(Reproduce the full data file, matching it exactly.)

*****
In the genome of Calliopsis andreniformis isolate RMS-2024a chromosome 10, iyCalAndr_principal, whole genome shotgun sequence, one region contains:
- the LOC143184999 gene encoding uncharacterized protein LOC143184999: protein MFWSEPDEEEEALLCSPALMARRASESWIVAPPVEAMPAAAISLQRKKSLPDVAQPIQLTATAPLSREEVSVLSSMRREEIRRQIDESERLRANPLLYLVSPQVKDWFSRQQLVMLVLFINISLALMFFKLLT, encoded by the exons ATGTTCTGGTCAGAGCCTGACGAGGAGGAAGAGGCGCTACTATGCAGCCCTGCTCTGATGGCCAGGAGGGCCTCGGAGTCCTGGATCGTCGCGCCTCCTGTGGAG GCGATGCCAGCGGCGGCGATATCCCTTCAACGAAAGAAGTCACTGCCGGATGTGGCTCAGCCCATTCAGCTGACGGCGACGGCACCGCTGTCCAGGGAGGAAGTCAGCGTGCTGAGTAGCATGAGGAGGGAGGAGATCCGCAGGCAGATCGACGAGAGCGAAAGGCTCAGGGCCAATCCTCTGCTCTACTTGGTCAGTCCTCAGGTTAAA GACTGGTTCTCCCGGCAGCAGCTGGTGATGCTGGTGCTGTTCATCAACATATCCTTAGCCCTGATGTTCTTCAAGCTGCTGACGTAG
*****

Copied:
In the genome of Calliopsis andreniformis isolate RMS-2024a chromosome 10, iyCalAndr_principal, whole genome shotgun sequence, one region contains:
- the LOC143184999 gene encoding uncharacterized protein LOC143184999: protein MFWSEPDEEEEALLCSPALMARRASESWIVAPPVEAMPAAAISLQRKKSLPDVAQPIQLTATAPLSREEVSVLSSMRREEIRRQIDESERLRANPLLYLVSPQVKDWFSRQQLVMLVLFINISLALMFFKLLT, encoded by the exons ATGTTCTGGTCAGAGCCTGACGAGGAGGAAGAGGCGCTACTATGCAGCCCTGCTCTGATGGCCAGGAGGGCCTCGGAGTCCTGGATCGTCGCGCCTCCTGTGGAG GCGATGCCAGCGGCGGCGATATCCCTTCAACGAAAGAAGTCACTGCCGGATGTGGCTCAGCCCATTCAGCTGACGGCGACGGCACCGCTGTCCAGGGAGGAAGTCAGCGTGCTGAGTAGCATGAGGAGGGAGGAGATCCGCAGGCAGATCGACGAGAGCGAAAGGCTCAGGGCCAATCCTCTGCTCTACTTGGTCAGTCCTCAGGTTAAA GACTGGTTCTCCCGGCAGCAGCTGGTGATGCTGGTGCTGTTCATCAACATATCCTTAGCCCTGATGTTCTTCAAGCTGCTGACGTAG